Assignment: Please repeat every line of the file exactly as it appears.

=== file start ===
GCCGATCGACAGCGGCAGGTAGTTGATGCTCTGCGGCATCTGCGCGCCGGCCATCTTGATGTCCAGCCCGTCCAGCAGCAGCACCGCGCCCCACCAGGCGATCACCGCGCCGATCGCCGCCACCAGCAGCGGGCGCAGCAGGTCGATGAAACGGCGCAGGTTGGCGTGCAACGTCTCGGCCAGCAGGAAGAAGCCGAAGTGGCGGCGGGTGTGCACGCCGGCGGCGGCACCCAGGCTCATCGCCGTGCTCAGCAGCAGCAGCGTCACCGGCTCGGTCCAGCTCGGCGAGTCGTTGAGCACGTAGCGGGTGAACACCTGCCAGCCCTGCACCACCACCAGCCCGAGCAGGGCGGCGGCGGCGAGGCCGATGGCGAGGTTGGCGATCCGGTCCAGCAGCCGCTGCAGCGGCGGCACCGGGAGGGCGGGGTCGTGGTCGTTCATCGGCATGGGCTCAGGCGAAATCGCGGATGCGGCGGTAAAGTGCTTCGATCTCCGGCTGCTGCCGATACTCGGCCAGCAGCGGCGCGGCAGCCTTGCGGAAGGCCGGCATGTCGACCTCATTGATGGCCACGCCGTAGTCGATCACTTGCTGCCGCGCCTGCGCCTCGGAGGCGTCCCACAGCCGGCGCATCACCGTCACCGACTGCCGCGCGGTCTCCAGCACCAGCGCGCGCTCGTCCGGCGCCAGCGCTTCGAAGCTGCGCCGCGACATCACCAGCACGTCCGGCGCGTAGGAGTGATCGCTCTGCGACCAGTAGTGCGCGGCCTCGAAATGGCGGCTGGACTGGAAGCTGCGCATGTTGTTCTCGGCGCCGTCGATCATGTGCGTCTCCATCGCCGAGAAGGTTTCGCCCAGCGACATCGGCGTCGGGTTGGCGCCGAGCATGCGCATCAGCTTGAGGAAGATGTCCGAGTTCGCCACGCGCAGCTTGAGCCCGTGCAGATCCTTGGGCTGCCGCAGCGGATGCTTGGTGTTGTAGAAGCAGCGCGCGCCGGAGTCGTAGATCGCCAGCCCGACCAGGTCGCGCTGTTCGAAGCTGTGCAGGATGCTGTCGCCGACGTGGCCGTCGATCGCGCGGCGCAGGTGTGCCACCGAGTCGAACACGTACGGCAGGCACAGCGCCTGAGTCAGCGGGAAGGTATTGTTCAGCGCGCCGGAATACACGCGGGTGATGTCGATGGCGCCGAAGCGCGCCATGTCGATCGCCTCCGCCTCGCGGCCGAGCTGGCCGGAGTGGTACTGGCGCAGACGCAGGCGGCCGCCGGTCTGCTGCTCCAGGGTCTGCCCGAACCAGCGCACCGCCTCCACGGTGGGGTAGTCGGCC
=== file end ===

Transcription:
GCCGATCGACAGCGGCAGGTAGTTGATGCTCTGCGGCATCTGCGCGCCGGCCATCTTGATGTCCAGCCCGTCCAGCAGCAGCACCGCGCCCCACCAGGCGATCACCGCGCCGATCGCCGCCACCAGCAGCGGGCGCAGCAGGTCGATGAAACGGCGCAGGTTGGCGTGCAACGTCTCGGCCAGCAGGAAGAAGCCGAAGTGGCGGCGGGTGTGCACGCCGGCGGCGGCACCCAGGCTCATCGCCGTGCTCAGCAGCAGCAGCGTCACCGGCTCGGTCCAGCTCGGCGAGTCGTTGAGCACGTAGCGGGTGAACACCTGCCAGCCCTGCACCACCACCAGCCCGAGCAGGGCGGCGGCGGCGAGGCCGATGGCGAGGTTGGCGATCCGGTCCAGCAGCCGCTGCAGCGGCGGCACCGGGAGGGCGGGGTCGTGGTCGTTCATCGGCATGGGCTCAGGCGAAATCGCGGATGCGGCGGTAAAGTGCTTCGATCTCCGGCTGCTGCCGATACTCGGCCAGCAGCGGCGCGGCAGCCTTGCGGAAGGCCGGCATGTCGACCTCATTGATGGCCACGCCGTAGTCGATCACTTGCTGCCGCGCCTGCGCCTCGGAGGCGTCCCACAGCCGGCGCATCACCGTCACCGACTGCCGCGCGGTCTCCAGCACCAGCGCGCGCTCGTCCGGCGCCAGCGCTTCGAAGCTGCGCCGCGACATCACCAGCACGTCCGGCGCGTAGGAGTGATCGCTCTGCGACCAGTAGTGCGCGGCCTCGAAATGGCGGCTGGACTGGAAGCTGCGCATGTTGTTCTCGGCGCCGTCGATCATGTGCGTCTCCATCGCCGAGAAGGTTTCGCCCAGCGACATCGGCGTCGGGTTGGCGCCGAGCATGCGCATCAGCTTGAGGAAGATGTCCGAGTTCGCCACGCGCAGCTTGAGCCCGTGCAGATCCTTGGGCTGCCGCAGCGGATGCTTGGTGTTGTAGAAGCAGCGCGCGCCGGAGTCGTAGATCGCCAGCCCGACCAGGTCGCGCTGTTCGAAGCTGTGCAGGATGCTGTCGCCGACGTGGCCGTCGATCGCGCGGCGCAGGTGTGCCACCGAGTCGAACACGTACGGCAGGCACAGCGCCTGAGTCAGCGGGAAGGTATTGTTCAGCGCGCCGGAATACACGCGGGTGATGTCGATGGCGCCGAAGCGCGCCATGTCGATCGCCTCCGCCTCGCGGCCGAGCTGGCCGGAGTGGTACTGGCGCAGACGCAGGCGGCCGCCGGTCTGCTGCTCCAGGGTCTGCCCGAACCAGCGCACCGCCTCCACGGTGGGGTAGTCGGCC